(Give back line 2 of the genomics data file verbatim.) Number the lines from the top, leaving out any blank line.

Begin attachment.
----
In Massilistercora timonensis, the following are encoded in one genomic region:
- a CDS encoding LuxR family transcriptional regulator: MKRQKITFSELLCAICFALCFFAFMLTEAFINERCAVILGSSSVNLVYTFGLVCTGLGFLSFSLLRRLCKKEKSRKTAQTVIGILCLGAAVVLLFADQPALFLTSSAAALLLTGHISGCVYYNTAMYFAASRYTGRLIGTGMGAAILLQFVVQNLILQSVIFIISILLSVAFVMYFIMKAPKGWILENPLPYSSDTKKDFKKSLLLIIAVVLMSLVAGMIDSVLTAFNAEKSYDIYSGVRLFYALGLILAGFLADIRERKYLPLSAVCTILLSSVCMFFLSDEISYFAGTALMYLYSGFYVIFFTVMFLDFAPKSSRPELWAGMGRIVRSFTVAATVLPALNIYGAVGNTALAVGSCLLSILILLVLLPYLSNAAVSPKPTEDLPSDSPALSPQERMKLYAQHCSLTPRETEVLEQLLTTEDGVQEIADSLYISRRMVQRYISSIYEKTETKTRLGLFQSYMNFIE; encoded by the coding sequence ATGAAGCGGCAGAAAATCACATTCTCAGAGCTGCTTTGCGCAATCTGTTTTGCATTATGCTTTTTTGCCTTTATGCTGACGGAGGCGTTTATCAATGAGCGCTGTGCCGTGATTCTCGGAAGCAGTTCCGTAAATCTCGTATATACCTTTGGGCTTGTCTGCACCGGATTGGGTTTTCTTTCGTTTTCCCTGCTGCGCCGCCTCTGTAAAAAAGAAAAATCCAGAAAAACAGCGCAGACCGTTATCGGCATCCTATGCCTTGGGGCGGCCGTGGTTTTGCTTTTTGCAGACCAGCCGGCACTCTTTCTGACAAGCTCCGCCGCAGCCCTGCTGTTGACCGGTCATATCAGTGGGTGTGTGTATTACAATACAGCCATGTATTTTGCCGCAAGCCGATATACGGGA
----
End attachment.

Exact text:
- a CDS encoding LuxR family transcriptional regulator: MKRQKITFSELLCAICFALCFFAFMLTEAFINERCAVILGSSSVNLVYTFGLVCTGLGFLSFSLLRRLCKKEKSRKTAQTVIGILCLGAAVVLLFADQPALFLTSSAAALLLTGHISGCVYYNTAMYFAASRYTGRLIGTGMGAAILLQFVVQNLILQSVIFIISILLSVAFVMYFIMKAPKGWILENPLPYSSDTKKDFKKSLLLIIAVVLMSLVAGMIDSVLTAFNAEKSYDIYSGVRLFYALGLILAGFLADIRERKYLPLSAVCTILLSSVCMFFLSDEISYFAGTALMYLYSGFYVIFFTVMFLDFAPKSSRPELWAGMGRIVRSFTVAATVLPALNIYGAVGNTALAVGSCLLSILILLVLLPYLSNAAVSPKPTEDLPSDSPALSPQERMKLYAQHCSLTPRETEVLEQLLTTEDGVQEIADSLYISRRMVQRYISSIYEKTETKTRLGLFQSYMNFIE; encoded by the coding sequence ATGAAGCGGCAGAAAATCACATTCTCAGAGCTGCTTTGCGCAATCTGTTTTGCATTATGCTTTTTTGCCTTTATGCTGACGGAGGCGTTTATCAATGAGCGCTGTGCCGTGATTCTCGGAAGCAGTTCCGTAAATCTCGTATATACCTTTGGGCTTGTCTGCACCGGATTGGGTTTTCTTTCGTTTTCCCTGCTGCGCCGCCTCTGTAAAAAAGAAAAATCCAGAAAAACAGCGCAGACCGTTATCGGCATCCTATGCCTTGGGGCGGCCGTGGTTTTGCTTTTTGCAGACCAGCCGGCACTCTTTCTGACAAGCTCCGCCGCAGCCCTGCTGTTGACCGGTCATATCAGTGGGTGTGTGTATTACAATACAGCCATGTATTTTGCCGCAAGCCGATATACGGGA